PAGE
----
The Weimaraner is a short-coated dog. Its colour ranges from light silver-gray to dark gray. The eyes are blue or light amber. The females are usually between 23 and 25 inches tall at the shoulder and weigh between 55 and 70 pounds. The males are larger at 25 to 27 inches at the shoulder and 65 to 85 pounds.
This breed is used for hunting pheasant, quail and other upland birds and waterfowl. They are bred for intelligence and stamina, to be able to work all day in the field. They love to work and play and have a seemingly endless energy. When not working, they are part of the family, being included in everything you do.
Although they excel at hunting, they are used for obedience, tracking, as show dogs and as therapy dogs, as drug detectors and as companions. They are a versatile dog with the brains and energy to do almost anything.
Does this sound like what you are looking for?
Then read on...
THE WEIMARANER PERSONALITY
The following pretty well describes a Weimaraner.
- fun loving
- devoted to his family
- takes charge if no one else does
- good with children
- a guardian
- a good watch dog
- a good friend
Are you confused?
The Weimaraner is at times almost human. The degree of any of these traits depends on several things, but how the dog is raised has a big influence.
A Weimaraner knows that someone should be in charge, should be the leader. If one of the humans in the family isn't the leader, the dog will take over. However, when one of the humans is in charge, the Weimaraner will accept its role as a family member.
The Weimaraner Personality
If you are a couch potato and live in a small apartment, no, a Weimaraner would not be a good idea. Neither of you could be happy and the dog would soon become a problem to live with. If you like moderate exercise, such as walking and/or have a fenced yard where you can let the dog out safely, yes, it could work out well for both of you.
If you can't say no and mean it or set boundaries of good behaviour, don't get a Weimaraner. It would run the place. If you want an intelligent, stimulating companion that will require daily sessions of attention, training, togetherness and fun, the Weimaraner might be for you.
If you want a dog that sits quietly and waits for you to notice them, you should look at another breed.
This is a breed you will either love or hate. Spend as much time around Weimaraners as you can before you decide if this is the breed for you.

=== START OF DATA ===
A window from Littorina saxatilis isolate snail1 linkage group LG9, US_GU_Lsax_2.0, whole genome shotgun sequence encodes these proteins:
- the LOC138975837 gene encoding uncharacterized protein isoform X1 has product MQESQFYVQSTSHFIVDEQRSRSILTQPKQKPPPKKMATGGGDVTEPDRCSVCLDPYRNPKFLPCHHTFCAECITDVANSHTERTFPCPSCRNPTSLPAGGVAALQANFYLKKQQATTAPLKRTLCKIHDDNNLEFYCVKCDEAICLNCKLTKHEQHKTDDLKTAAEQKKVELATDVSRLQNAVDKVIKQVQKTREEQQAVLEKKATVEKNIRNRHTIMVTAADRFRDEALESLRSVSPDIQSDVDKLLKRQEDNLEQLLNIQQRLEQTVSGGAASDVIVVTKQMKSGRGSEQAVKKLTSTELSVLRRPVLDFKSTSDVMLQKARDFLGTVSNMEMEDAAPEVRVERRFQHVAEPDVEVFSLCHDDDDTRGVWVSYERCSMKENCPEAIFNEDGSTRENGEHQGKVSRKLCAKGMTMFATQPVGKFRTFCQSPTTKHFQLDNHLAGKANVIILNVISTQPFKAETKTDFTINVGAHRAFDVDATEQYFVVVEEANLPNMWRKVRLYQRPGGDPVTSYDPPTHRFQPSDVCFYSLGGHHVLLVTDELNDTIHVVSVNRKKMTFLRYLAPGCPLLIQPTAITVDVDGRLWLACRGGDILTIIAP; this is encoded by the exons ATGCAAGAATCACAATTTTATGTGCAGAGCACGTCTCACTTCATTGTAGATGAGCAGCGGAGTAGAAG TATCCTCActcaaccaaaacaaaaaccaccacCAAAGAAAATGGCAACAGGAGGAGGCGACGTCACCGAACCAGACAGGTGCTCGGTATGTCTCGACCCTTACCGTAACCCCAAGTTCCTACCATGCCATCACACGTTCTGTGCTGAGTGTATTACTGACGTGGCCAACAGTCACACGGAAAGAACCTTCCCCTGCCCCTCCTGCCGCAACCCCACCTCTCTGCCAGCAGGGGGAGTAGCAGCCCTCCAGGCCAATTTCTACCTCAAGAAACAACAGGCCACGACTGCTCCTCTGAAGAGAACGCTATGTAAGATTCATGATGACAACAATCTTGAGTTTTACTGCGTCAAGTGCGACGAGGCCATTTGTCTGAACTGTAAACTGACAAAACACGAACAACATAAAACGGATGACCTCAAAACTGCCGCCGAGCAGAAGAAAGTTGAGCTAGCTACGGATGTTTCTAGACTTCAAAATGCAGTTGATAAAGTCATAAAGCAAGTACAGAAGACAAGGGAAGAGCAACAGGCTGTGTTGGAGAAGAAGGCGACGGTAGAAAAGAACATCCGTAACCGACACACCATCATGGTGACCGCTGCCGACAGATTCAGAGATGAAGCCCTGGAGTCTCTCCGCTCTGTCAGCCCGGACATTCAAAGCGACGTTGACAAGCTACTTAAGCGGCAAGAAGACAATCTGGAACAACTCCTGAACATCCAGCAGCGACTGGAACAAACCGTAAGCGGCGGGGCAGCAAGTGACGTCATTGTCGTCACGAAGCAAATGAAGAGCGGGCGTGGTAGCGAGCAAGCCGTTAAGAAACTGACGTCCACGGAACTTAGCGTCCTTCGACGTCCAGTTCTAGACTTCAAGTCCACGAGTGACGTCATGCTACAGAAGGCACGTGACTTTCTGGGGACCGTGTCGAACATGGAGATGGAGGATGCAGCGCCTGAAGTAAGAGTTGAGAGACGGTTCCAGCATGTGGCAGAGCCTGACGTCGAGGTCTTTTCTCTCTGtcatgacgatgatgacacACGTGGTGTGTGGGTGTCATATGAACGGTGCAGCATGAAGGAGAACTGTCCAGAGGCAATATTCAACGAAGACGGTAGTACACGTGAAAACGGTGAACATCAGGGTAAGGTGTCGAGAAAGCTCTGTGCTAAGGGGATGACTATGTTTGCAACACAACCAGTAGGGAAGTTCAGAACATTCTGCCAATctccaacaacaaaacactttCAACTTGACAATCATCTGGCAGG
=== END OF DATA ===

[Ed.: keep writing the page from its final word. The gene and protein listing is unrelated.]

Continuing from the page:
How much training will be needed?
The time you need will depend on two things.
- What you want to teach (housebreaking, basic manners, tricks, advanced obedience work, retrieving, etc.)
- How you train (consistency, praise, patience and repetition work best with a Wei)
Weimaraners are generally easy to housebreak and crate-train. They like to be clean with their personal habits and Mom will teach them early lessons. Many breeders begin elementary Housebreaking before the puppies leave for their new homes. Many breeders will also begin gentling ; exercise at a young age to get the puppies used to being handled.
Most people recommend that you should attend at least puppy socialisation and basic obedience class with your Weimaraner. The exercise will be good for both of you and it will help establish that you are boss, while teaching both of you useful skills. Besides, it can be fun. Who knows, you may even have the class clown.
Weimaraners can learn to do almost everything. Weim people often tell stories of their dogs who can turn on the faucet to get a drink, open doors, even one who figured out how to turn on a microwave. They can open the typical fence gate latch in a flash. They can learn as many tricks as you or they can think of.
Providing you are prepared to put the time into them you will find them a loving and devoted companion but beware...they are not for the faint hearted. A bored Weimaraner can destroy a lounge suite, chew through a door almost as easily as he will rip up your daily paper. Their hunting instinct is very strong and sometimes overrides everything else. You must always be careful with them around stock....sheep etc. Never walk them down the road without a lead, however well trained. They have no concept of traffic awareness and a stray cat will take them into the road before you realise what has happened. They will tolerate their own cat, even like it and sleep with it, but will not allow another cat in their territory. They are not the sort of dog to be ignored. They will accept that you have to go to work, that you have to leave them sometimes but they expect you to spend most of your time with them. They love going out with you, sitting beside you in the car...knowing that they are a very special part of your life.
If this has put you off owning a Weimaraner, all well and good. It is better that you find out before than after. And it is certainly much better for the Weimaraner. If it hasn't put you off, well then perhaps a Weimaraner will find the sort of home it deserves with you.